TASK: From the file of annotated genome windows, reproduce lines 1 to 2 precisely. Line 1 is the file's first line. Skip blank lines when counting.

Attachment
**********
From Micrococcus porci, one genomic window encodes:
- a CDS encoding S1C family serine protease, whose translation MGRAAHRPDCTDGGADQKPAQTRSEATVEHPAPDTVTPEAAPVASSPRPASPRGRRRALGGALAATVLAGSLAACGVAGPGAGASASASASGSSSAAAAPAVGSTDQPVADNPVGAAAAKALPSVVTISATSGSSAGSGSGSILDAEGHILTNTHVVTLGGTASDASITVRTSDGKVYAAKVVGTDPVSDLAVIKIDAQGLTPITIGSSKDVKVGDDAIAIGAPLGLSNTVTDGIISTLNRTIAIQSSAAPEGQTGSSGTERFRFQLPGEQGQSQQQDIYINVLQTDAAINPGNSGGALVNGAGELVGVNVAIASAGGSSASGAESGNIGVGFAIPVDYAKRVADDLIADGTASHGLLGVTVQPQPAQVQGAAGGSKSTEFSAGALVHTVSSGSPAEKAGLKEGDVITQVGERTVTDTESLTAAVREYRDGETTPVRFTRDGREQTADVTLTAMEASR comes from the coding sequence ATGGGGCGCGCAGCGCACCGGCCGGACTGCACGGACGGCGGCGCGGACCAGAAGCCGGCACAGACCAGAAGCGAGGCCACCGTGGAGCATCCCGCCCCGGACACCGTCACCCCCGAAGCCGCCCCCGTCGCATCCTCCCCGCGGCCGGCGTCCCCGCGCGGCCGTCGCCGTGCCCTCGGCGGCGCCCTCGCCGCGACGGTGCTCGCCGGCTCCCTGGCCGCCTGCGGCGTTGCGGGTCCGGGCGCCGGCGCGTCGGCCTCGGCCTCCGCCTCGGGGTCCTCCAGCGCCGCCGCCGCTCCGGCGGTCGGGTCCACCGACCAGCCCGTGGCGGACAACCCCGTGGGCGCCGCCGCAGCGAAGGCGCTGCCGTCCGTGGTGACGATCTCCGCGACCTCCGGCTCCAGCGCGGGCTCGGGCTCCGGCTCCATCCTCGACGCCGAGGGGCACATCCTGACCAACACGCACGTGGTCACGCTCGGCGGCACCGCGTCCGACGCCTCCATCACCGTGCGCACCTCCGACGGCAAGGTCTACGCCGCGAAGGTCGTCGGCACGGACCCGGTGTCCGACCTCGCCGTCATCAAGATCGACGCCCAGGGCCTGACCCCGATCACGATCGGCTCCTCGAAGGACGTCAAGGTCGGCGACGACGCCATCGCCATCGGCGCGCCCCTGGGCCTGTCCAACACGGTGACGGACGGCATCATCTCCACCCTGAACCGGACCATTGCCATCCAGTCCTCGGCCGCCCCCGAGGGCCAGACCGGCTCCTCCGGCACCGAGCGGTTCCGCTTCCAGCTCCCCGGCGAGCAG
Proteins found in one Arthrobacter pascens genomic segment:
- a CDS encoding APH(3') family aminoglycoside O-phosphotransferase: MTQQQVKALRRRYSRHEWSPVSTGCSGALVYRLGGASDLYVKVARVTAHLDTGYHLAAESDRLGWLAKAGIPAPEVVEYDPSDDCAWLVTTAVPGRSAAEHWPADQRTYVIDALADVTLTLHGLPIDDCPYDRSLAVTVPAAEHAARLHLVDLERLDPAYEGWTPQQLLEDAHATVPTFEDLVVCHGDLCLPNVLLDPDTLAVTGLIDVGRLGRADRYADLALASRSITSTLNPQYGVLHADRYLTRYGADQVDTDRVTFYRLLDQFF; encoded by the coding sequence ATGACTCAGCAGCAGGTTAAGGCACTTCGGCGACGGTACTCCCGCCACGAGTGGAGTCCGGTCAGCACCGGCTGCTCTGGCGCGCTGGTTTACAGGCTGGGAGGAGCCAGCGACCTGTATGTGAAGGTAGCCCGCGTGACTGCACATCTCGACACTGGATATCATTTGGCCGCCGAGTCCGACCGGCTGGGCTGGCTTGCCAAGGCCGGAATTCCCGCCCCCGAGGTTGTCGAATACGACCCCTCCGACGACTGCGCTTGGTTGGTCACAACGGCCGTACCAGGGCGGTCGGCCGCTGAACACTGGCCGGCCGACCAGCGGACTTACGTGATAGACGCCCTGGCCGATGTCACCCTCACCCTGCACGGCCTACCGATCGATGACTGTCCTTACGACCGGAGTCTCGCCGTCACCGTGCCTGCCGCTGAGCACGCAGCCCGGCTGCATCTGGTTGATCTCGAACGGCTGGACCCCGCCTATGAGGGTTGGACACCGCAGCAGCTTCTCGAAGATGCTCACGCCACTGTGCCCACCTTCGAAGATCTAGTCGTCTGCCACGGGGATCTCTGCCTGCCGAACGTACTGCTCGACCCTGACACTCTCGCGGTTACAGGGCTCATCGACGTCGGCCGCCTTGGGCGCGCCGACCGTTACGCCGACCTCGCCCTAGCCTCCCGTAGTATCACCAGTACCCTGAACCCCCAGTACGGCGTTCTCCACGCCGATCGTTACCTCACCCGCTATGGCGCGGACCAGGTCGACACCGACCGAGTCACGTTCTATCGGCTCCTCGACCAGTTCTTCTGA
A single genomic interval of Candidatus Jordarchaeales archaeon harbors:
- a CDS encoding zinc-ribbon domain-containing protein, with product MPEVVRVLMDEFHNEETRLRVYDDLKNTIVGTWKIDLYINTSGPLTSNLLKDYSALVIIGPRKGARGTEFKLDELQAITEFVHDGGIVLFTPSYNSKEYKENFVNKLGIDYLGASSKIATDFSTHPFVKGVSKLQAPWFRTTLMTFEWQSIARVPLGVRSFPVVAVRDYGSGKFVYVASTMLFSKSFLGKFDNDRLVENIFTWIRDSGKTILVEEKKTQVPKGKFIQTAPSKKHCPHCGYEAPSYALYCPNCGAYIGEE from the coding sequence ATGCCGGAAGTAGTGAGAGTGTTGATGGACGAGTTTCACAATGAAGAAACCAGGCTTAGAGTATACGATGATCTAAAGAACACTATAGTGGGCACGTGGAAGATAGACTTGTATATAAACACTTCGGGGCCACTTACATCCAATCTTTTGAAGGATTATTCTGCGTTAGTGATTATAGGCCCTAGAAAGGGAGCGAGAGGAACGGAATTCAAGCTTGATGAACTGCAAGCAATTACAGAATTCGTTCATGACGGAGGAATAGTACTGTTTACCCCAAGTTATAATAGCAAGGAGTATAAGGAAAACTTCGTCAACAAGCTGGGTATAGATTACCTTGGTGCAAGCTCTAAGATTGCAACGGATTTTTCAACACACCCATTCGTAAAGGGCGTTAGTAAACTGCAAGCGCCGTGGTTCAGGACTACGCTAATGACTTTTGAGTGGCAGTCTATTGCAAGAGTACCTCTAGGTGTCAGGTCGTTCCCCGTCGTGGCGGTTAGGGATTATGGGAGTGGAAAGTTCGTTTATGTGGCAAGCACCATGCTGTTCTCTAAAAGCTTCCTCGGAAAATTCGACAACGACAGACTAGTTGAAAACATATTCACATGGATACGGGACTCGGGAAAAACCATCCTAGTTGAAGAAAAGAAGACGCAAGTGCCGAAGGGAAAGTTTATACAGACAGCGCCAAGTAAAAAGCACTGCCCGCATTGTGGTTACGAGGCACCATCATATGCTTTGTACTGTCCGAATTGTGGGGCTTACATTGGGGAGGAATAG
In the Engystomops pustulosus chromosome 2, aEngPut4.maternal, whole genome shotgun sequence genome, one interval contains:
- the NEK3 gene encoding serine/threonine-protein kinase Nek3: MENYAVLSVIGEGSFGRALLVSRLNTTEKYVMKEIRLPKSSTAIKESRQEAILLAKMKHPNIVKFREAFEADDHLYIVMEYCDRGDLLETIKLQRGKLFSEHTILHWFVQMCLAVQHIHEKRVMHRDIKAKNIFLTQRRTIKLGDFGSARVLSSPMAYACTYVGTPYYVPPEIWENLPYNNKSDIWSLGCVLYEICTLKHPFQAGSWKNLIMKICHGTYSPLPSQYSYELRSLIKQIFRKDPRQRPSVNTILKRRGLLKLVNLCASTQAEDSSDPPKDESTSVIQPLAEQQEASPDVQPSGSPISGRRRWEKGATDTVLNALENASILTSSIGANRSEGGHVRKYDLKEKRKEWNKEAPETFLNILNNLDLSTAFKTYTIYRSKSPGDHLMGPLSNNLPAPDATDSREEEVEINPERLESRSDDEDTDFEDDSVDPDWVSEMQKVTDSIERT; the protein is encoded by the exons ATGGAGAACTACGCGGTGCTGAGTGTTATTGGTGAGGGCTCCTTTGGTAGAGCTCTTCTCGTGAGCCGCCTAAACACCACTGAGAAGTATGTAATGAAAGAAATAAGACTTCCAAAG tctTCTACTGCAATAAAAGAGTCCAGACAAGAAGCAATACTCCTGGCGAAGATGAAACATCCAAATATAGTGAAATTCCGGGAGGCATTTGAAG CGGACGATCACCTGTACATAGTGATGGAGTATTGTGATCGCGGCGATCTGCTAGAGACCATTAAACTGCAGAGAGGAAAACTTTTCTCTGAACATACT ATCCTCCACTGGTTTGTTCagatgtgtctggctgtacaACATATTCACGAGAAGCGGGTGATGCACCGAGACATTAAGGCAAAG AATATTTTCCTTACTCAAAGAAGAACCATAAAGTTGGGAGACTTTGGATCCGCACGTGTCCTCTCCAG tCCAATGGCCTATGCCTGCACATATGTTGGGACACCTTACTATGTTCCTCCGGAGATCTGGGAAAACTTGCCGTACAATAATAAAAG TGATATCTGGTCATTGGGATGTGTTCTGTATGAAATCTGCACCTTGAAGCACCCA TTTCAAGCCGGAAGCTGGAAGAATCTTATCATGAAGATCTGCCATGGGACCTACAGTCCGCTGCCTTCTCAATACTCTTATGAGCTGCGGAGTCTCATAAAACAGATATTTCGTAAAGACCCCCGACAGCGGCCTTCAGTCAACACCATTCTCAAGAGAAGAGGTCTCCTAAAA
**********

From Micrococcus porci, one genomic window encodes:
- a CDS encoding S1C family serine protease, whose translation MGRAAHRPDCTDGGADQKPAQTRSEATVEHPAPDTVTPEAAPVASSPRPASPRGRRRALGGALAATVLAGSLAACGVAGPGAGASASASASGSSSAAAAPAVGSTDQPVADNPVGAAAAKALPSVVTISATSGSSAGSGSGSILDAEGHILTNTHVVTLGGTASDASITVRTSDGKVYAAKVVGTDPVSDLAVIKIDAQGLTPITIGSSKDVKVGDDAIAIGAPLGLSNTVTDGIISTLNRTIAIQSSAAPEGQTGSSGTERFRFQLPGEQGQSQQQDIYINVLQTDAAINPGNSGGALVNGAGELVGVNVAIASAGGSSASGAESGNIGVGFAIPVDYAKRVADDLIADGTASHGLLGVTVQPQPAQVQGAAGGSKSTEFSAGALVHTVSSGSPAEKAGLKEGDVITQVGERTVTDTESLTAAVREYRDGETTPVRFTRDGREQTADVTLTAMEASR comes from the coding sequence ATGGGGCGCGCAGCGCACCGGCCGGACTGCACGGACGGCGGCGCGGACCAGAAGCCGGCACAGACCAGAAGCGAGGCCACCGTGGAGCATCCCGCCCCGGACACCGTCACCCCCGAAGCCGCCCCCGTCGCATCCTCCCCGCGGCCGGCGTCCCCGCGCGGCCGTCGCCGTGCCCTCGGCGGCGCCCTCGCCGCGACGGTGCTCGCCGGCTCCCTGGCCGCCTGCGGCGTTGCGGGTCCGGGCGCCGGCGCGTCGGCCTCGGCCTCCGCCTCGGGGTCCTCCAGCGCCGCCGCCGCTCCGGCGGTCGGGTCCACCGACCAGCCCGTGGCGGACAACCCCGTGGGCGCCGCCGCAGCGAAGGCGCTGCCGTCCGTGGTGACGATCTCCGCGACCTCCGGCTCCAGCGCGGGCTCGGGCTCCGGCTCCATCCTCGACGCCGAGGGGCACATCCTGACCAACACGCACGTGGTCACGCTCGGCGGCACCGCGTCCGACGCCTCCATCACCGTGCGCACCTCCGACGGCAAGGTCTACGCCGCGAAGGTCGTCGGCACGGACCCGGTGTCCGACCTCGCCGTCATCAAGATCGACGCCCAGGGCCTGACCCCGATCACGATCGGCTCCTCGAAGGACGTCAAGGTCGGCGACGACGCCATCGCCATCGGCGCGCCCCTGGGCCTGTCCAACACGGTGACGGACGGCATCATCTCCACCCTGAACCGGACCATTGCCATCCAGTCCTCGGCCGCCCCCGAGGGCCAGACCGGCTCCTCCGGCACCGAGCGGTTCCGCTTCCAGCTCCCCGGCGAGCAG